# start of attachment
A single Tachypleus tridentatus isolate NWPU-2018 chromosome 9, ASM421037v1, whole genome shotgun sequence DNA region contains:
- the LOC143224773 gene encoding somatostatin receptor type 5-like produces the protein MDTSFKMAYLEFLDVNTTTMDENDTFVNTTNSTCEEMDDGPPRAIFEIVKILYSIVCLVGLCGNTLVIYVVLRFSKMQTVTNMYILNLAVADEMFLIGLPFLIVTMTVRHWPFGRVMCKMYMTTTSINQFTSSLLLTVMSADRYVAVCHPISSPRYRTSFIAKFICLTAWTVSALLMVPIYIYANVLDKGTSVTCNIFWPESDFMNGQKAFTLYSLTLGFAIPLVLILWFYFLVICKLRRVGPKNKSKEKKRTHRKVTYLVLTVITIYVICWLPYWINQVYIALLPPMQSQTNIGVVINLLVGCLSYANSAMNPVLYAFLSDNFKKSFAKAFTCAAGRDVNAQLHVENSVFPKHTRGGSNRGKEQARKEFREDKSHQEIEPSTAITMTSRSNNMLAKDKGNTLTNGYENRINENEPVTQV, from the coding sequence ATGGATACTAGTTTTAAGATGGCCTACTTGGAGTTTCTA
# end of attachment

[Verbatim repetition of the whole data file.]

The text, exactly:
A single Tachypleus tridentatus isolate NWPU-2018 chromosome 9, ASM421037v1, whole genome shotgun sequence DNA region contains:
- the LOC143224773 gene encoding somatostatin receptor type 5-like produces the protein MDTSFKMAYLEFLDVNTTTMDENDTFVNTTNSTCEEMDDGPPRAIFEIVKILYSIVCLVGLCGNTLVIYVVLRFSKMQTVTNMYILNLAVADEMFLIGLPFLIVTMTVRHWPFGRVMCKMYMTTTSINQFTSSLLLTVMSADRYVAVCHPISSPRYRTSFIAKFICLTAWTVSALLMVPIYIYANVLDKGTSVTCNIFWPESDFMNGQKAFTLYSLTLGFAIPLVLILWFYFLVICKLRRVGPKNKSKEKKRTHRKVTYLVLTVITIYVICWLPYWINQVYIALLPPMQSQTNIGVVINLLVGCLSYANSAMNPVLYAFLSDNFKKSFAKAFTCAAGRDVNAQLHVENSVFPKHTRGGSNRGKEQARKEFREDKSHQEIEPSTAITMTSRSNNMLAKDKGNTLTNGYENRINENEPVTQV, from the coding sequence ATGGATACTAGTTTTAAGATGGCCTACTTGGAGTTTCTA